Skull-A-Day 4.0 - Tutorial - #18 Leaf Rubbing Skull
As you read in the related Skull-A-Day post, I made this one because it's Fall and because I wanted something that my 7 y/o daughter could do too. She didn't make a skull, but she did use the technique to make a pretty picture from the leaves.
- Leaves - You want to collect these from outside. They need to be still flexible, and not crumbly. Other than that, any type of leaf will do
- Crayons - You want different colors and for them not to have the wrapper on, or have a smooth flat end
- Paper - I used thin construction paper, but computer weight paper would work too. You can use light or dark colors. Just make sure your crayons are the opposite. Dark paper=lighter crayons and light paper=darker crayons
- A flat clean hard surface - Any textured surface would alter the quality of your rubbing, so you want your surface to be clean, hard and flat for the best results
- Colored Pencils - I know this will work for a rubbing, but you need to be light with your application
- Chalk - I'm not sure if this will work with the light texture of a leaf, but feel free to experiment
- Charcoal - This might be too smeary for a rubbing, but with a light touch, it might work well
1)Look through the leaves you collected and sort them by type and size. This will help you will selecting which ones to use.
2) Lay your paper on your flat surface.
3) Since my paper color was so light, I used a white crayon to lightly sketch out the skull shape. If you want to roughly sketch out your design area, you want to use a crayon that is close to the color of your paper. You will barely be able to see it, but it does help with placement of the leaves.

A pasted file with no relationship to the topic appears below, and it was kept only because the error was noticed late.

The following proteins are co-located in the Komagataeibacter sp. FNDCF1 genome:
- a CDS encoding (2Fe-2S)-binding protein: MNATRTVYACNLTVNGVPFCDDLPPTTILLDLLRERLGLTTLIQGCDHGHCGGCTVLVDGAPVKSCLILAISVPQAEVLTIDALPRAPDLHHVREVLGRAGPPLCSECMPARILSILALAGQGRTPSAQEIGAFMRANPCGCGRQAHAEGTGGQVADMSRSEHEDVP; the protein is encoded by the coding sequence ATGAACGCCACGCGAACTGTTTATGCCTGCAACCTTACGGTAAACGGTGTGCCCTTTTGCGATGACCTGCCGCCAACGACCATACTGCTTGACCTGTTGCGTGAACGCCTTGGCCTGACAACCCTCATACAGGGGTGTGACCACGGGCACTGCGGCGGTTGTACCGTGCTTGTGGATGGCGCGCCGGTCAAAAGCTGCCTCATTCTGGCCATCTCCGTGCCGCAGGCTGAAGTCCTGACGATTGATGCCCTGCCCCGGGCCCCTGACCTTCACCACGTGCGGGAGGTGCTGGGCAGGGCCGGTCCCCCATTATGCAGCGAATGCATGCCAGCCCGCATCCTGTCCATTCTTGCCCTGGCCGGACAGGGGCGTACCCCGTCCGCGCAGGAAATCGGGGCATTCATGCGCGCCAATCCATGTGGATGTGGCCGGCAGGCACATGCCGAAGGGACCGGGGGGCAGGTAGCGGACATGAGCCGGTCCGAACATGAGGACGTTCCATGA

4) Choose a leaf and move it around on top of the paper until you decide where you want it to be.
5) Carefully line up the leaf under the paper in the position you wanted it to be.
6) Hold your leaf still by pushing on the paper above it.
7) Using a flat area of a crayon, lightly rub over your leaf. When you get an idea of where the edges and veins are, rub slightly harder over those areas to make them stand out better. For some variation in color, I used a few different color crayons for each leaf. This is how the Fall leaves are in nature, so it is fitting.
8) Continue to do steps 4-7 until you have a design that you like.
This is something that a kid can do too, so overall, it's a simple project. My daughter didn't create a skull, but she did enjoy pick up leaves outside, gathering crayons and doing her own leaf rubbing. We just did ours on light paper, but she wants to try the same thing on dark paper. It could be neat with glow-in-the-dark crayons and as a black light reactive piece. With anything, experiment and find what works best for you.